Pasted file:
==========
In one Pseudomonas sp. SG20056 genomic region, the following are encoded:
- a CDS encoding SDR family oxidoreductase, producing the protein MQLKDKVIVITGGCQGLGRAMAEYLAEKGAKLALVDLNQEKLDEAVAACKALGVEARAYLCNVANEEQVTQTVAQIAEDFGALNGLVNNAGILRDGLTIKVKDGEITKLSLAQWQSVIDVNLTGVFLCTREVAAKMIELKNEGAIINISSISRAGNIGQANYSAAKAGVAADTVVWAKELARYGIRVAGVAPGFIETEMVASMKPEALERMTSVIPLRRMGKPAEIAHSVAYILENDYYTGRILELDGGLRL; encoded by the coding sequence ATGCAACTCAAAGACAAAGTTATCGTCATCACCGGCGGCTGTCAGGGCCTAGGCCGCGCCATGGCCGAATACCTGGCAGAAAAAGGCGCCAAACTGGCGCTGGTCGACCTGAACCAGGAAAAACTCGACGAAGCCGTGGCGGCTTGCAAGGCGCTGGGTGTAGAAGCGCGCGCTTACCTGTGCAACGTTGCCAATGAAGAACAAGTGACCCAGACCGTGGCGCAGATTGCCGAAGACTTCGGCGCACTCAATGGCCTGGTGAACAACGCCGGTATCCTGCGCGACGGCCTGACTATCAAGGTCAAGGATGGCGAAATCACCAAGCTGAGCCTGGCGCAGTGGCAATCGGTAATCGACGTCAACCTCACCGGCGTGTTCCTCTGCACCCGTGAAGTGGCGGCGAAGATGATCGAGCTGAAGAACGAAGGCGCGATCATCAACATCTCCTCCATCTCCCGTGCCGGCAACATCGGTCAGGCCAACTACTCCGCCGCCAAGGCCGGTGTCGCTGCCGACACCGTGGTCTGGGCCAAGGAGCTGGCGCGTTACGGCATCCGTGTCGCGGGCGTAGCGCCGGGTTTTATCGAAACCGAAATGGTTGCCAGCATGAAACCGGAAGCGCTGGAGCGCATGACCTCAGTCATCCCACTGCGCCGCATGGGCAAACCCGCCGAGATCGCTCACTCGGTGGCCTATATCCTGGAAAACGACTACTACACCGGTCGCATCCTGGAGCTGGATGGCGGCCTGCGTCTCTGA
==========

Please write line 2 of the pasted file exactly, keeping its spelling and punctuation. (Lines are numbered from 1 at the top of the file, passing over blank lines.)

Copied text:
- a CDS encoding SDR family oxidoreductase, producing the protein MQLKDKVIVITGGCQGLGRAMAEYLAEKGAKLALVDLNQEKLDEAVAACKALGVEARAYLCNVANEEQVTQTVAQIAEDFGALNGLVNNAGILRDGLTIKVKDGEITKLSLAQWQSVIDVNLTGVFLCTREVAAKMIELKNEGAIINISSISRAGNIGQANYSAAKAGVAADTVVWAKELARYGIRVAGVAPGFIETEMVASMKPEALERMTSVIPLRRMGKPAEIAHSVAYILENDYYTGRILELDGGLRL; encoded by the coding sequence ATGCAACTCAAAGACAAAGTTATCGTCATCACCGGCGGCTGTCAGGGCCTAGGCCGCGCCATGGCCGAATACCTGGCAGAAAAAGGCGCCAAACTGGCGCTGGTCGACCTGAACCAGGAAAAACTCGACGAAGCCGTGGCGGCTTGCAAGGCGCTGGGTGTAGAAGCGCGCGCTTACCTGTGCAACGTTGCCAATGAAGAACAAGTGACCCAGACCGTGGCGCAGATTGCCGAAGACTTCGGCGCACTCAATGGCCTGGTGAACAACGCCGGTATCCTGCGCGACGGCCTGACTATCAAGGTCAAGGATGGCGAAATCACCAAGCTGAGCCTGGCGCAGTGGCAATCGGTAATCGACGTCAACCTCACCGGCGTGTTCCTCTGCACCCGTGAAGTGGCGGCGAAGATGATCGAGCTGAAGAACGAAGGCGCGATCATCAACATCTCCTCCATCTCCCGTGCCGGCAACATCGGTCAGGCCAACTACTCCGCCGCCAAGGCCGGTGTCGCTGCCGACACCGTGGTCTGGGCCAAGGAGCTGGCGCGTTACGGCATCCGTGTCGCGGGCGTAGCGCCGGGTTTTATCGAAACCGAAATGGTTGCCAGCATGAAACCGGAAGCGCTGGAGCGCATGACCTCAGTCATCCCACTGCGCCGCATGGGCAAACCCGCCGAGATCGCTCACTCGGTGGCCTATATCCTGGAAAACGACTACTACACCGGTCGCATCCTGGAGCTGGATGGCGGCCTGCGTCTCTGA